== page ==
One – the graphic design speaks to me.
Two – it kind of makes my point: ‘Many saw evil. They dared to stop it.’

I can’t tell you how many people will cheer from the safety of the sidelines, or grumble uselessly about something they perceive as not right, or (even) criticise the warrior who has somehow found the courage to confront Goliath. Sadly, often, fear rules.

But not always.

Moral courage — being willing to stand in scorn

Each time a man stands up for an ideal, or acts to improve the lot of others, or strikes out against injustice, he sends forth a tiny ripple of hope, and crossing each other from a million different centers of energy and daring, those ripples build a current that can sweep down the mightiest walls of oppression and resistance.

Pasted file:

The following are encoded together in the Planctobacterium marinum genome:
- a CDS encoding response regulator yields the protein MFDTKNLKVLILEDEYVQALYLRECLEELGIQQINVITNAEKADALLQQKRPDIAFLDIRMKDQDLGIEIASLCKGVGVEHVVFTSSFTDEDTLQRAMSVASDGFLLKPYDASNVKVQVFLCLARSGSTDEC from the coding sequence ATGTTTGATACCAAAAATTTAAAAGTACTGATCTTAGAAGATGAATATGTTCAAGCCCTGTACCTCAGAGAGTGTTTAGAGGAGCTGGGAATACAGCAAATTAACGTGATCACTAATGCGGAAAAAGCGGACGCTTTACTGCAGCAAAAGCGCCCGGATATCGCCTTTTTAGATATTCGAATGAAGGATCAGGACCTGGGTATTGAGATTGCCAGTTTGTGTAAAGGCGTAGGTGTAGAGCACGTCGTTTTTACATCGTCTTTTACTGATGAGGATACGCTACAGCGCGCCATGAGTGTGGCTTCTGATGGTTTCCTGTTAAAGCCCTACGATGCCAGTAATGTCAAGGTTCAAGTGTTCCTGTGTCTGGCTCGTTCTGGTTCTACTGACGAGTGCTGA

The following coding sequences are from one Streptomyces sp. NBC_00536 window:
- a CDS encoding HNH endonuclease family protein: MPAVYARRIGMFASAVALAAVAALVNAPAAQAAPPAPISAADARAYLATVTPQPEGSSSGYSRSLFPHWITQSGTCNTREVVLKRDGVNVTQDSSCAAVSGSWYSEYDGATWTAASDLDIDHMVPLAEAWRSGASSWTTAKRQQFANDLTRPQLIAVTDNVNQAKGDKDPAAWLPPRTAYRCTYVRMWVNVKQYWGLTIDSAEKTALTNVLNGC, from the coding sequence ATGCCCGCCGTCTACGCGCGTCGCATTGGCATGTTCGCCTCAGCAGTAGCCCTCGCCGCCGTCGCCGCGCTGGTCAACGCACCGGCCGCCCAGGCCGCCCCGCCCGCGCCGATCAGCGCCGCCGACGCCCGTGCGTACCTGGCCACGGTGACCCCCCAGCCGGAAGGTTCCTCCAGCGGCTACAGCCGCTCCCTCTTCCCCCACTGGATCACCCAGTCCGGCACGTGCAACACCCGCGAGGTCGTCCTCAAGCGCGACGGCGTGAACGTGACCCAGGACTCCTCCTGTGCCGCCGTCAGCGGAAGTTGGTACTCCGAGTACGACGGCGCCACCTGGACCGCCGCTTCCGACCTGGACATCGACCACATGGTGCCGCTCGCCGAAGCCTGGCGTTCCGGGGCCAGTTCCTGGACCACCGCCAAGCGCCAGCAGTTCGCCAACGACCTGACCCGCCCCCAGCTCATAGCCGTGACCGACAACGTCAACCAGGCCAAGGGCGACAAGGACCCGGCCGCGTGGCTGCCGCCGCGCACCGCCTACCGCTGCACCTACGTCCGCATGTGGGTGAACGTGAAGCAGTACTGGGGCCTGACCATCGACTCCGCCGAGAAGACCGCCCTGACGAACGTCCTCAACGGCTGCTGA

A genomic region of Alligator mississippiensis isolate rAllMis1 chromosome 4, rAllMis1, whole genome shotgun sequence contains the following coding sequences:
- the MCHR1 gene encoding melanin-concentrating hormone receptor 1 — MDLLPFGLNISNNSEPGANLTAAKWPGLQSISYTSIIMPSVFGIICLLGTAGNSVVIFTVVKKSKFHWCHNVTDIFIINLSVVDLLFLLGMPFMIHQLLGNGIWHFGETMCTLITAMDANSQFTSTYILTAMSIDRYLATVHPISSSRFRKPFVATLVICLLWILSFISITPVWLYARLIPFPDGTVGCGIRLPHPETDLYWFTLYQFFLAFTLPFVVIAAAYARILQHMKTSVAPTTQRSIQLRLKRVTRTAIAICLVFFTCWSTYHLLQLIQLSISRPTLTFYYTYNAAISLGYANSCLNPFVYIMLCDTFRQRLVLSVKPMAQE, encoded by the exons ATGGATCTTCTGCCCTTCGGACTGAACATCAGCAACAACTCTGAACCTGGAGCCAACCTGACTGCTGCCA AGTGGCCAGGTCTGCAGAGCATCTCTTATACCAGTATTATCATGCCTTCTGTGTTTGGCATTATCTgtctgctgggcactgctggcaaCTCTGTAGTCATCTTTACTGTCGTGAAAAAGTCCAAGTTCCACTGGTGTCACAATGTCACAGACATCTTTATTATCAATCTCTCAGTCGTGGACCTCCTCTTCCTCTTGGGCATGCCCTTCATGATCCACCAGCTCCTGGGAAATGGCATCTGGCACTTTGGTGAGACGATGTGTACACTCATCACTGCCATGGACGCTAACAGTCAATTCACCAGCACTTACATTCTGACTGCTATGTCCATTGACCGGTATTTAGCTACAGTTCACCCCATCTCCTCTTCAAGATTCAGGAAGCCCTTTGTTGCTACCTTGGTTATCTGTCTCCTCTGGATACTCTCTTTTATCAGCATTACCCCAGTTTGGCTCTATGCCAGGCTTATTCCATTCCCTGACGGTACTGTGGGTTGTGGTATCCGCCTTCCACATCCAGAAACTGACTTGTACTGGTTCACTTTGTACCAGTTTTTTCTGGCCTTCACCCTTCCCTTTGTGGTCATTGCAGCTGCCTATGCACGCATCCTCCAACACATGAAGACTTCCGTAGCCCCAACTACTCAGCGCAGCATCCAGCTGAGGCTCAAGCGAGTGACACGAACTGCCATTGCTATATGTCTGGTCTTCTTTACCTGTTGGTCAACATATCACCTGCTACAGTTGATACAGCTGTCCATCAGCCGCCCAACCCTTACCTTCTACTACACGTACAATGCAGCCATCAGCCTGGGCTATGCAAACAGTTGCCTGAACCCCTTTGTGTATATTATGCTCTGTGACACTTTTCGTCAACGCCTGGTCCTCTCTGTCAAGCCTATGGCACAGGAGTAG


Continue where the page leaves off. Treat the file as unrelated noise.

Few are willing to brave the disapproval of their fellows, the censure of their colleagues, the wrath of their society. Moral courage is a rarer commodity than bravery in battle or great intelligence. Yet it is the one essential, vital quality for those who seek to change a world that yields most painfully to change.

— Robert F Kennedy, quoted by his brother Edward at Bobby’s funeral 1968

Bobby Kennedy’s depiction of moral courage being a ‘rare commodity’ echoes his brother John F Kennedy’s admonition (which he wrongly ascribed to Dante, as it turned out):

The hottest places in Hell are reserved for those
who in time of moral crisis preserve their neutrality.

Taken in a pair, these expressions of sentiment (available at www.jfklibrary.org) speak loudly to me about what motivates and galvanises heroic ‘outsiders’ and truth-tellers — and the whistle blowers or crusaders we’ve been thinking about recently.

It takes courage to be willing to bear the disapproval, the scorn, or the censure of others. Continue reading →